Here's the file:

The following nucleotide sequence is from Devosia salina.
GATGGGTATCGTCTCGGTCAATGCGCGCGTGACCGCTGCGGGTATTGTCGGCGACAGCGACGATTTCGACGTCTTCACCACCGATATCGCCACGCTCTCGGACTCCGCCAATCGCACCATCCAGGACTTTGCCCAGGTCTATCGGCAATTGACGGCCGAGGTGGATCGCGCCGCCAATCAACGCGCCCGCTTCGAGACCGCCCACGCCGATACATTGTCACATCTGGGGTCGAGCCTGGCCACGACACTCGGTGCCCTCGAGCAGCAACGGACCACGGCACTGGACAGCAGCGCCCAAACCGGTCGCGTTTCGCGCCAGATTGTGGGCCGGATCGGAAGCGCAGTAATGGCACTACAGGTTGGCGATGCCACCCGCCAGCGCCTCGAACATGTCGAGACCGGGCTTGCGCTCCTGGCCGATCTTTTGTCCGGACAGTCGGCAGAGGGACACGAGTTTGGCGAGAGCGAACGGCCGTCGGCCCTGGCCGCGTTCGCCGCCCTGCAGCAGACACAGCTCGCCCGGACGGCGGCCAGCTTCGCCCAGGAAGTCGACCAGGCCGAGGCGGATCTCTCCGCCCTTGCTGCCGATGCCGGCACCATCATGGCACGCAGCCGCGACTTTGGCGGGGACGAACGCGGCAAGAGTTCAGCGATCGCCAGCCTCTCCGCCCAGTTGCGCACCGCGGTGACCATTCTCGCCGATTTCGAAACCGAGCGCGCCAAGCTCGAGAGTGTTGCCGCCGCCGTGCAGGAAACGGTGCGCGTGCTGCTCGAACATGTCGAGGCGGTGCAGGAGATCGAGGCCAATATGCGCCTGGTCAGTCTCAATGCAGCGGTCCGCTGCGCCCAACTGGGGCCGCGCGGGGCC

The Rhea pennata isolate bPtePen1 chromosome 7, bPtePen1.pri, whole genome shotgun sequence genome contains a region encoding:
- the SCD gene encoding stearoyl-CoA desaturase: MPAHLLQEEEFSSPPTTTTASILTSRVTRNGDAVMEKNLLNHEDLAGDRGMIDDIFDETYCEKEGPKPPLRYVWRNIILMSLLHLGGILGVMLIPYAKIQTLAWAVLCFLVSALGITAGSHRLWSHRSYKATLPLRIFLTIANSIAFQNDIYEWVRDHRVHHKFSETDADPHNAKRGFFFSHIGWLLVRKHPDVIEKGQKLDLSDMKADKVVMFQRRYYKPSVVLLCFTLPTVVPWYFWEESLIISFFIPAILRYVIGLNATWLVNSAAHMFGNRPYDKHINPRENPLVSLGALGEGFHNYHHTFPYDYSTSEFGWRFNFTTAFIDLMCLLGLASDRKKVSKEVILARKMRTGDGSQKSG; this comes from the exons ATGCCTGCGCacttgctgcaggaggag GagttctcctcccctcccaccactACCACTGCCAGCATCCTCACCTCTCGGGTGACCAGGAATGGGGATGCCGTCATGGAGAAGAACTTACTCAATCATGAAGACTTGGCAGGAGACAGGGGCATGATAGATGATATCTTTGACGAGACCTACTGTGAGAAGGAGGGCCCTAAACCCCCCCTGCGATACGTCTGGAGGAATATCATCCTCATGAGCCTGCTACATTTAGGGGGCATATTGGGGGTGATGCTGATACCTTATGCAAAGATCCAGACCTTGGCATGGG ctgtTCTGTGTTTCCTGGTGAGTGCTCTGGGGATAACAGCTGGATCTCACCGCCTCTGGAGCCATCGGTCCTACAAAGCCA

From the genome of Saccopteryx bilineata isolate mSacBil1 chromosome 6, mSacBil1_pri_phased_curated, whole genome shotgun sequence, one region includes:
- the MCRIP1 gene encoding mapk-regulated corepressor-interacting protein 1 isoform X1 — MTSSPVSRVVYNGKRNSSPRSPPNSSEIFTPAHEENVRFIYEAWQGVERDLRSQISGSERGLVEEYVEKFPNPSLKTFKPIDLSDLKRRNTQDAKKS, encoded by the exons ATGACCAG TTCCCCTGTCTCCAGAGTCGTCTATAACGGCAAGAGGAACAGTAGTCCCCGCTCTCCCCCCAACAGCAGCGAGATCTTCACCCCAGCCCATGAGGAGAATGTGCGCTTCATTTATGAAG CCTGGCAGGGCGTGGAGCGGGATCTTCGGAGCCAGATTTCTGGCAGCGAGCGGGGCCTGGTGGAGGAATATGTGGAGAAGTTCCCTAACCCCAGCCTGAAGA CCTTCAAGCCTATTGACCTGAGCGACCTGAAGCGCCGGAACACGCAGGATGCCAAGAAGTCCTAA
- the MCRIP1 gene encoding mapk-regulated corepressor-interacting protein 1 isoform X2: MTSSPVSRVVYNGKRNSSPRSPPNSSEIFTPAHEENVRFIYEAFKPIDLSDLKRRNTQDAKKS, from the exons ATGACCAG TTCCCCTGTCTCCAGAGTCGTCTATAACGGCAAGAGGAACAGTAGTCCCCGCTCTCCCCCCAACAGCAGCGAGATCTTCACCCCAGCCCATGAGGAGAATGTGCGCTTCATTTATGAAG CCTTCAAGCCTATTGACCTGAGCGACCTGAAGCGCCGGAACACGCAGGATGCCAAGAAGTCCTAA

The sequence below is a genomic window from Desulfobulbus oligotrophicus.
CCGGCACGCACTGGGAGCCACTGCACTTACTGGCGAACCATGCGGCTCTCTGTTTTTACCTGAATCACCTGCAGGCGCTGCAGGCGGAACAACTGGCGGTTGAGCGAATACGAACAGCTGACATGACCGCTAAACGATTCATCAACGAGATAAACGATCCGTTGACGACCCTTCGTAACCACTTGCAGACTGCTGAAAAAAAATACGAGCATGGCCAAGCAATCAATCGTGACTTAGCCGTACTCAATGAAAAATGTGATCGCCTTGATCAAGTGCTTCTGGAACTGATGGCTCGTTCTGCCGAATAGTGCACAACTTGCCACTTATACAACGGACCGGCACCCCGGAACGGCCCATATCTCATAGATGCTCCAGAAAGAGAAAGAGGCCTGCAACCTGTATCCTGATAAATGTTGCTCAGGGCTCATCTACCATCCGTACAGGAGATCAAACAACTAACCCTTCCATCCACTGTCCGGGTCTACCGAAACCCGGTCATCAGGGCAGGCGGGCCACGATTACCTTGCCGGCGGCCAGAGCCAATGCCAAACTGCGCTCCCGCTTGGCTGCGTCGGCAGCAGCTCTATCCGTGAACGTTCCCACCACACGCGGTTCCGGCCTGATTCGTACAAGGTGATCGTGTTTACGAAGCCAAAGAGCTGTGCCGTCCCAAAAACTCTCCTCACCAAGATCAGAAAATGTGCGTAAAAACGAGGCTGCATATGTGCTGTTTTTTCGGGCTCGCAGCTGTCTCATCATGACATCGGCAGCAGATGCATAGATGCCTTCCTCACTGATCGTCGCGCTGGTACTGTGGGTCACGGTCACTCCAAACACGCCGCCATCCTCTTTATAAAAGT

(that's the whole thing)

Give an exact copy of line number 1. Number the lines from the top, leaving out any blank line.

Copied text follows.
The following nucleotide sequence is from Devosia salina.